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SO, WHAT'S THE STORY?
Curry Kirkpatrick
February 05, 1990
The nation's media made their annual assault upon the Super Bowl in a desperate search for news of import—or even a respectable rumor
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February 05, 1990

So, What's The Story?

The nation's media made their annual assault upon the Super Bowl in a desperate search for news of import—or even a respectable rumor

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"Did you hear the report about Eddie DeBartolo's giving a champagne brunch at Brennan's for Manuel Noriega?"

"No, but the second cousin of an announcer I know said he saw John Elway dancing with a family of gypsy mimes in a bucket of squirming crawfish, squealing something about 'the real Doctor John.' "

"Yeah, well, a couple of writers I talked to swear Don Johnson crashed the Maddencruiser while he was drag-racing down Bourbon Street and broke Joe Montana's leg in four places."

"That figures. But what about the L.A. television station's videotape of a Charlotte writer interviewing a Jersey radio guy listening to a Phoenix consumer reporter repeating the claim of a Cleveland agent that he saw three white league commissioners roaring drunk at Tipitina's and trying to pick up Roseanne Barr?"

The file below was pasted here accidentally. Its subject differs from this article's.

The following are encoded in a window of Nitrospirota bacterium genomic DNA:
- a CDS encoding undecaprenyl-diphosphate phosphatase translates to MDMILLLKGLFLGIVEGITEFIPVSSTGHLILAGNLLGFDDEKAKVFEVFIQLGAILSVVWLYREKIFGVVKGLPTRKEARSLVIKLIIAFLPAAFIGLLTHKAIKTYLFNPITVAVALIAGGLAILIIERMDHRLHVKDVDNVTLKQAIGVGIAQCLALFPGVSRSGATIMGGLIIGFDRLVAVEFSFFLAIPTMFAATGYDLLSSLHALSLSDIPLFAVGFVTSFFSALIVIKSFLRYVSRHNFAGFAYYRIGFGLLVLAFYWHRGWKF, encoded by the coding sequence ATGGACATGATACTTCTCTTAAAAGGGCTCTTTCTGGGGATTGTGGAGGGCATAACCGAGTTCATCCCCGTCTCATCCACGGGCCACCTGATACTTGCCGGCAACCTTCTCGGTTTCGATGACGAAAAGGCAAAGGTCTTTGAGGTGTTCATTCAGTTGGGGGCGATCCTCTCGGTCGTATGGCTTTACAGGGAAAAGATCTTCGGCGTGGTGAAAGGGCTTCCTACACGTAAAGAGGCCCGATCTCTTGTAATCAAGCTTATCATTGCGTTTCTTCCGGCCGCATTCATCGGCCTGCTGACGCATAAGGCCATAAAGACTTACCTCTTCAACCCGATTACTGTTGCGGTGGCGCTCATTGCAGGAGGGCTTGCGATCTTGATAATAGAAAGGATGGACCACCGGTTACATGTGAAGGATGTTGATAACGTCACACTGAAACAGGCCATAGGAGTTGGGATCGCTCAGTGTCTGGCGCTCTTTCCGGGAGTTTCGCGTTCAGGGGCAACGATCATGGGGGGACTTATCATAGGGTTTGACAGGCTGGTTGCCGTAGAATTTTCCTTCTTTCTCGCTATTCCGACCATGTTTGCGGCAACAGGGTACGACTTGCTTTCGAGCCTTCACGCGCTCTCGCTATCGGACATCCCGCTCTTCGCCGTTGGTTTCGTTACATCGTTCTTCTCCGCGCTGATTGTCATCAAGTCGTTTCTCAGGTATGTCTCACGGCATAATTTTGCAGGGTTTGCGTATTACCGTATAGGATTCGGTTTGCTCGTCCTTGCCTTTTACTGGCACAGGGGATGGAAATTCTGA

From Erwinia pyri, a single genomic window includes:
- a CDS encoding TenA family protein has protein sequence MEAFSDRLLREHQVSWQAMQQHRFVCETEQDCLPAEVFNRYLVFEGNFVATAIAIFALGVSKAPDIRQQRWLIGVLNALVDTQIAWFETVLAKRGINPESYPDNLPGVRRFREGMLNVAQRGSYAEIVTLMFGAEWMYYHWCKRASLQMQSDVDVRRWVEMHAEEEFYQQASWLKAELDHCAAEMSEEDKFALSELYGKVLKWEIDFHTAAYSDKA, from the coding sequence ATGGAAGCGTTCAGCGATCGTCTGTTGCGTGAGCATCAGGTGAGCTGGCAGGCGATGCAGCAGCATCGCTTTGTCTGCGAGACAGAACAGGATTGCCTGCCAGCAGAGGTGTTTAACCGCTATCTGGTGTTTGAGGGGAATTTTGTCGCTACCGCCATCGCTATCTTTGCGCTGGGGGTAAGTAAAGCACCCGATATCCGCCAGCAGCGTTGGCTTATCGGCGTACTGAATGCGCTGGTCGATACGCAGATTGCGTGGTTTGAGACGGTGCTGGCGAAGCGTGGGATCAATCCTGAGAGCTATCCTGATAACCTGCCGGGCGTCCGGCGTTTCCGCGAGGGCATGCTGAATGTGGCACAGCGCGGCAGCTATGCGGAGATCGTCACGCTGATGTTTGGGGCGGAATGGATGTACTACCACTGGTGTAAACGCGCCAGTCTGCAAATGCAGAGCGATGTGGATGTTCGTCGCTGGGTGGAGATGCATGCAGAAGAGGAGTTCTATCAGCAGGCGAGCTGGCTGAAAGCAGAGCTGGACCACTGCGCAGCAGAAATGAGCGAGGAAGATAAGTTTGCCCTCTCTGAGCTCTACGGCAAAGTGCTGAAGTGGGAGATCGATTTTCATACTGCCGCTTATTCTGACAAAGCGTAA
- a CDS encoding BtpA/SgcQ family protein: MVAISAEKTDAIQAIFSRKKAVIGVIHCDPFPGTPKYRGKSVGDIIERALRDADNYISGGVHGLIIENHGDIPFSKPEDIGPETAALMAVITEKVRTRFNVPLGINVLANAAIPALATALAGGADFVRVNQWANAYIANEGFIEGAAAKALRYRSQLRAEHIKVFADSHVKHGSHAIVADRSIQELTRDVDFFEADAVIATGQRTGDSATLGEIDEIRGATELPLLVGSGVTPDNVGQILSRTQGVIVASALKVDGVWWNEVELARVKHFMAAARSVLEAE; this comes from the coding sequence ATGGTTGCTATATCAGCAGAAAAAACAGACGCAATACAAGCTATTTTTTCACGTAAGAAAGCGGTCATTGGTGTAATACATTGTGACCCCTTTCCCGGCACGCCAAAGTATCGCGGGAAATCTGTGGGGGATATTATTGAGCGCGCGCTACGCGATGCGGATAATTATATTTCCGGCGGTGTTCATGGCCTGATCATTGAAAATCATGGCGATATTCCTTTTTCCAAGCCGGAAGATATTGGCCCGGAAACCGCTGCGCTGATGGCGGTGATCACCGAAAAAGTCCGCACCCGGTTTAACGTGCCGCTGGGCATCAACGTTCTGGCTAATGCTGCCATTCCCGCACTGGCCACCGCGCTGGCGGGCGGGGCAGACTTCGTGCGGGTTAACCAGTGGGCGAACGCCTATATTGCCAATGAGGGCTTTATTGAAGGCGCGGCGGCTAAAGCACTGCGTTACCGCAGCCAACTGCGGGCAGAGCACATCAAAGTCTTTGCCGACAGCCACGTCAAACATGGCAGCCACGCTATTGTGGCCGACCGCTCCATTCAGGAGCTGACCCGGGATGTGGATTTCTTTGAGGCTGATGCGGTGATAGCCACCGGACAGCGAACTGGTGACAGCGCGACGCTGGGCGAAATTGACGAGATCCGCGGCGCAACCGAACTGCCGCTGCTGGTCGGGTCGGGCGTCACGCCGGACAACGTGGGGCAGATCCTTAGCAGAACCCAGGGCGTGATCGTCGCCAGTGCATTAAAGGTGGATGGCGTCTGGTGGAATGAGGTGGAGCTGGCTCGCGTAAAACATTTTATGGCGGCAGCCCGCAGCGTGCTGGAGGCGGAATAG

"I say we go with it immediately."

It wasn't quite that subdued on the media watch in New Orleans last week when that annual Hype-o-Drone of American life came thundering into view. Sure enough, Super Bowl XXIV did not disappoint as the nation waited to see what the cream of our sports communicators could curdle themselves into when given an entire week cooped up with nobody but each other.

Let's face it. This year, as always, the prelude to the quote contest unquote was infinitely more interesting than the quote contest unquote itself. And you can thank your own trusty neighborhood reporters for prying into the nether reaches of Super Bowl week with penetrating questions designed to elicit truth, fact and sometimes even an answer.

"To be honest with you, I haven't had a stupid question [asked] all week," Denver rookie Bobby Humphrey said incredulously one morning inside an enormous tent erected for the precise purpose of stupid question-asking.

"Why do you take your earring off for the game?" someone broke in, rudely ending the streak.

That thoughtful interrogation, however, was no match for the queries of Supes past: "If you were a tree, what tree would you be?" (asked of the Broncos' John Elway at Super Bowl XXII), or "How long have you been a black quarterback?" (asked of the Redskins' Doug Williams, also at XXII, a vintage year for Supe stupidity), or "Lemme get this straight, Jim. Is it blind mother, deaf father or the other way around?" (asked of the Raiders' Jim Plunkett at Super Bowl XV).

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